As the City of Penticton moves forwards to access federal funds to build safer communities, local youth-serving organizations are coming together to plan the use of the almost $1 million to prevent youth crime
“As we have been reaching out to explore what initiatives might be most effective in Penticton, we have seen an incredible willingness of our local youth-serving organizations to work co-operatively rather than compete with each other for funding,” says Jamie Lloyd-Smith, the City’s interim social development specialist. “Organizations want to come to consensus on programs that would best serve youth in our community. In particular, there is a desire to focus on safe housing supports, mental health and substance use, and family and home life supports.”
In a report to council being presented at the next regular meeting, Lloyd-Smith notes that 26 local organizations were surveyed and examined through consultation and that the next step is submitting a three-year investment plan to the federal government. Upon a successful submission, identified programs can be funded.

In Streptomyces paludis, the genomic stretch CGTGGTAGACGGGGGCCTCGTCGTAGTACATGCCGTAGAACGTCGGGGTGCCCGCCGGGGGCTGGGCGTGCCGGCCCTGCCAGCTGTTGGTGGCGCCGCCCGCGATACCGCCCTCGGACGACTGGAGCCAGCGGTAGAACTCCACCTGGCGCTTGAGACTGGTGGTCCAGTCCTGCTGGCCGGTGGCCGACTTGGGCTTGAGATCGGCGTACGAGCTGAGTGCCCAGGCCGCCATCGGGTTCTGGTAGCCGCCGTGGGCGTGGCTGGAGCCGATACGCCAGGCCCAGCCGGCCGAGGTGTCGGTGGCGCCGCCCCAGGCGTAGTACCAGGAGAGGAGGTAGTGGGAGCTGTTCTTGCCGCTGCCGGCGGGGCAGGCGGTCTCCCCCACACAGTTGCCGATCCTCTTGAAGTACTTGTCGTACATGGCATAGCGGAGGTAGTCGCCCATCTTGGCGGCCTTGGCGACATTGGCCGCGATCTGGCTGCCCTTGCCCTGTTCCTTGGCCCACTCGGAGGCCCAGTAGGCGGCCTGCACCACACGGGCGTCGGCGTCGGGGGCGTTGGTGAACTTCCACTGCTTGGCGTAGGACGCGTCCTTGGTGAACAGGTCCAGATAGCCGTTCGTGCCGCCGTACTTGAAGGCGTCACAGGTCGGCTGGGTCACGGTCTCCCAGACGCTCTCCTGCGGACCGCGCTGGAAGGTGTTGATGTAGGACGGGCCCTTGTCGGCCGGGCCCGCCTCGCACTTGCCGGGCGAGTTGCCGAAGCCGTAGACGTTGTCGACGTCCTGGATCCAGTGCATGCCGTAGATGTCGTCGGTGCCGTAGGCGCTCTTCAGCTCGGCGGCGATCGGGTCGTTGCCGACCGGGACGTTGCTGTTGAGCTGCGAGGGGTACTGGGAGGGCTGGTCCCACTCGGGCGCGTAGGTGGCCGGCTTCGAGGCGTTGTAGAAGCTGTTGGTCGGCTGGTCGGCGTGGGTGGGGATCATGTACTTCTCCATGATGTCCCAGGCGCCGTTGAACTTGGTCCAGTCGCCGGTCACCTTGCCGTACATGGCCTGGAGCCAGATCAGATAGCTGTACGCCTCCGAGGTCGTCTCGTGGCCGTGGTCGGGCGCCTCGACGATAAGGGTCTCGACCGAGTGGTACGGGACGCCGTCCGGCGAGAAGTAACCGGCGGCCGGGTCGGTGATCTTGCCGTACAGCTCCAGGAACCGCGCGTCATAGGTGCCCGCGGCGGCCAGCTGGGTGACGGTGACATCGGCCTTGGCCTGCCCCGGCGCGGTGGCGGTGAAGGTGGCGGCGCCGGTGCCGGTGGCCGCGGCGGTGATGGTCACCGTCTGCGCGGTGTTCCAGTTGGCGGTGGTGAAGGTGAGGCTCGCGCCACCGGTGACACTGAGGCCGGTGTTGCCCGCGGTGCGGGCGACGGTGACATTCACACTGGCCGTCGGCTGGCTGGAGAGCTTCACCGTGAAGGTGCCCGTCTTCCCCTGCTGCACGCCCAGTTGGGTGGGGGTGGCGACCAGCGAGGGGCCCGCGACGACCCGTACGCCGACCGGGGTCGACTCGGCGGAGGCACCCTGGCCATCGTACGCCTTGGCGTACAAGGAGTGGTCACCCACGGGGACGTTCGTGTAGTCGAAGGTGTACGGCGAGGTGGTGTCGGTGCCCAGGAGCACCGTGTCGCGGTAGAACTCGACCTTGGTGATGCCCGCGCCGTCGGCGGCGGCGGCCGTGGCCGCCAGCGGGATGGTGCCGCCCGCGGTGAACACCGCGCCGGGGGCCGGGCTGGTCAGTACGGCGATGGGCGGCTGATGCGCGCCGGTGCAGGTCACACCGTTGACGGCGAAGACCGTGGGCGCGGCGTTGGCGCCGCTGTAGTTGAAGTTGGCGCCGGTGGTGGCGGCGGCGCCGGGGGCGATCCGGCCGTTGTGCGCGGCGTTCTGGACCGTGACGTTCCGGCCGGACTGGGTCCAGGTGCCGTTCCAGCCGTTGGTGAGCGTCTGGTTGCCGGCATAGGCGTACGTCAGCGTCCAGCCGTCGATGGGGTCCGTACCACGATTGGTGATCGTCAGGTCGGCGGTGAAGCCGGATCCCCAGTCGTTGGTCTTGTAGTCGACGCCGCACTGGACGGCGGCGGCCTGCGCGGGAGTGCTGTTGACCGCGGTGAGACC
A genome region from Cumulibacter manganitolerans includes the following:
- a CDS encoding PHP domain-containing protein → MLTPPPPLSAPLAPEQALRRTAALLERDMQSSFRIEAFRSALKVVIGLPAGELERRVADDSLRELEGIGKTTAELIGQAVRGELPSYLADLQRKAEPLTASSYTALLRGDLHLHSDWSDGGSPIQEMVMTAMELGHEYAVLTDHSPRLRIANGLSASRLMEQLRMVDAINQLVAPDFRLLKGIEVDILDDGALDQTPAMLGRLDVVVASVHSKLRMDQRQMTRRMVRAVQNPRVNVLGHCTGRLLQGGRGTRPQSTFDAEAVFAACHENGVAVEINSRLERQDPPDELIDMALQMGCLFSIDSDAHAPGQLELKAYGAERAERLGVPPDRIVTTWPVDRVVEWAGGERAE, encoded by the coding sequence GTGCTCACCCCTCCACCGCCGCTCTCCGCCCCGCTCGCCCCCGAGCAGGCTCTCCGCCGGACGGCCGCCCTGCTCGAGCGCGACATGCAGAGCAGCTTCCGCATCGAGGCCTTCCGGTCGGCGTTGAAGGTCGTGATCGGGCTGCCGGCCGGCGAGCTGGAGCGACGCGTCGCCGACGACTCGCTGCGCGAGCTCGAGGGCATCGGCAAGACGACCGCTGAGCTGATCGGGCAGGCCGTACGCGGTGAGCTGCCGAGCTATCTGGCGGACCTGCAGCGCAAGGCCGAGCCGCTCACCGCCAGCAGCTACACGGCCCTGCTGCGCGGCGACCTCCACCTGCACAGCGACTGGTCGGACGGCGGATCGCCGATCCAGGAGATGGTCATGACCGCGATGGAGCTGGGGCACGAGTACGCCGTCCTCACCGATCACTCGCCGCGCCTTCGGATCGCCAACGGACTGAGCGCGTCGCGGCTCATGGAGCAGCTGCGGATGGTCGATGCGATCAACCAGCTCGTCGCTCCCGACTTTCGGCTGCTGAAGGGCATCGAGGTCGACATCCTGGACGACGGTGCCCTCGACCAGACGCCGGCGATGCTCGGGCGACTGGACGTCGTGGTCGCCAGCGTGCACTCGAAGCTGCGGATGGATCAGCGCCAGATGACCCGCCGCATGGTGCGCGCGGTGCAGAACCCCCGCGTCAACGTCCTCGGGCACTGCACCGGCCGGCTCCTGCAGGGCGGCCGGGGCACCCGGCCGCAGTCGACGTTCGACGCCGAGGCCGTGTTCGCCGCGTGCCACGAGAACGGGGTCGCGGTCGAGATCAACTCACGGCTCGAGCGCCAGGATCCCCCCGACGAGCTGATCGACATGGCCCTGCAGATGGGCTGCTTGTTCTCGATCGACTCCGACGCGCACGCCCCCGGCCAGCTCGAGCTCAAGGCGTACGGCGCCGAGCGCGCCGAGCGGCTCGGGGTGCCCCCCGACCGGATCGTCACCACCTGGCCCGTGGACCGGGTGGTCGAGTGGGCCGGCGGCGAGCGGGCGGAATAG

“The funding that Penticton is eligible to receive presents a significant opportunity to enhance the services that support young people, and builds off the ‘No Where to Go’, report on youth homelessness released last year” she says. “Community consultations and research to date has validated the local needs and opportunities to prevent youth criminal behaviour, and lays the foundation for community partners to come together and collaborate on a three-year investment plan by consensus.”
No matching funding from the City is requested, with all project associated costs funded through the grant. Staff will finalize the proposal and submit it to the federal government by the end of March. It is hoped that upon a successful submission, funds will flow later this spring for multi-year funding until 2026.